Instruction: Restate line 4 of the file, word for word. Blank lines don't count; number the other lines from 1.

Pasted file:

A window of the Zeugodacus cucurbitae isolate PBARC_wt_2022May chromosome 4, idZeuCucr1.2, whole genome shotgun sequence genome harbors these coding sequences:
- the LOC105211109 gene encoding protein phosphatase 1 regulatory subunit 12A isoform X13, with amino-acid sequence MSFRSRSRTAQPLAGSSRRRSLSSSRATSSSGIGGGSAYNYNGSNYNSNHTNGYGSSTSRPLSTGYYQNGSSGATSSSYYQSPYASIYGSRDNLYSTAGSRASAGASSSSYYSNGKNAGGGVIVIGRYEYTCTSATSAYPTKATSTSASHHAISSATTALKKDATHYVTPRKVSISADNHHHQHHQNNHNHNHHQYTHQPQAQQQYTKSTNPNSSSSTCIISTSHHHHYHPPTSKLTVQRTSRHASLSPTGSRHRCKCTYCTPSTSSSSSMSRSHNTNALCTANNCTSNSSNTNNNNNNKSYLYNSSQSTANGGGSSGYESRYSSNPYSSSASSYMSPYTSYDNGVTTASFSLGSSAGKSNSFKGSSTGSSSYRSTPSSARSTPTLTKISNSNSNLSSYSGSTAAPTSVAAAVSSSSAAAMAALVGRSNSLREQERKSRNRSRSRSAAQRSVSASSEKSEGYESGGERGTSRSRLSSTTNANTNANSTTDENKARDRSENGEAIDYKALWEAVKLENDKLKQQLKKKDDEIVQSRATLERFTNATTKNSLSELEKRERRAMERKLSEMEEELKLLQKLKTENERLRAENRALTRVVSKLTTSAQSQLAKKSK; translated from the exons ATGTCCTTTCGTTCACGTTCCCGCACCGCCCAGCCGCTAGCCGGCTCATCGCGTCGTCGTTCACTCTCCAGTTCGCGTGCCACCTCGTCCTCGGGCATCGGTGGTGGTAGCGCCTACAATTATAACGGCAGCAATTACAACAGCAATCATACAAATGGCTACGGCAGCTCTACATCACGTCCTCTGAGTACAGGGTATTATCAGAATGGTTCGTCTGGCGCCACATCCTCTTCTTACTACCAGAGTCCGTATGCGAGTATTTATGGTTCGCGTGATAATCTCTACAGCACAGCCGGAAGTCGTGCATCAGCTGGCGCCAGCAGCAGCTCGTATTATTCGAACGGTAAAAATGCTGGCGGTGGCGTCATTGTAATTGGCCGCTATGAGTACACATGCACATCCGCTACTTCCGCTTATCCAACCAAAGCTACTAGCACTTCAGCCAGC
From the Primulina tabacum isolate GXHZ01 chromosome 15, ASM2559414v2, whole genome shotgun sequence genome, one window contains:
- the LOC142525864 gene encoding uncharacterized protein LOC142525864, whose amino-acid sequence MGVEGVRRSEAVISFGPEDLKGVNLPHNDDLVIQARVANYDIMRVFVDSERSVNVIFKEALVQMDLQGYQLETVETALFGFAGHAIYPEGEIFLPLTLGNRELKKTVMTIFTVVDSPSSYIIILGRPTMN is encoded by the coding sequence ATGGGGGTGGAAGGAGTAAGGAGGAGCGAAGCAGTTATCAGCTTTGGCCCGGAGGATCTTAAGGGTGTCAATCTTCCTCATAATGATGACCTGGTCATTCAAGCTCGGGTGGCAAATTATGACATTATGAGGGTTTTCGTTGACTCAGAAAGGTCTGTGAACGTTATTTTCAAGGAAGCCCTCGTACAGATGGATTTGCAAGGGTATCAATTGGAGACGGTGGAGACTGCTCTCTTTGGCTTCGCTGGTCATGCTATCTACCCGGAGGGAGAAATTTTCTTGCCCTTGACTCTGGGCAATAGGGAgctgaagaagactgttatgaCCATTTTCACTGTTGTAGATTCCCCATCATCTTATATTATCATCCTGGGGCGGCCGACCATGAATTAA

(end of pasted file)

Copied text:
- the LOC142525864 gene encoding uncharacterized protein LOC142525864, whose amino-acid sequence MGVEGVRRSEAVISFGPEDLKGVNLPHNDDLVIQARVANYDIMRVFVDSERSVNVIFKEALVQMDLQGYQLETVETALFGFAGHAIYPEGEIFLPLTLGNRELKKTVMTIFTVVDSPSSYIIILGRPTMN is encoded by the coding sequence ATGGGGGTGGAAGGAGTAAGGAGGAGCGAAGCAGTTATCAGCTTTGGCCCGGAGGATCTTAAGGGTGTCAATCTTCCTCATAATGATGACCTGGTCATTCAAGCTCGGGTGGCAAATTATGACATTATGAGGGTTTTCGTTGACTCAGAAAGGTCTGTGAACGTTATTTTCAAGGAAGCCCTCGTACAGATGGATTTGCAAGGGTATCAATTGGAGACGGTGGAGACTGCTCTCTTTGGCTTCGCTGGTCATGCTATCTACCCGGAGGGAGAAATTTTCTTGCCCTTGACTCTGGGCAATAGGGAgctgaagaagactgttatgaCCATTTTCACTGTTGTAGATTCCCCATCATCTTATATTATCATCCTGGGGCGGCCGACCATGAATTAA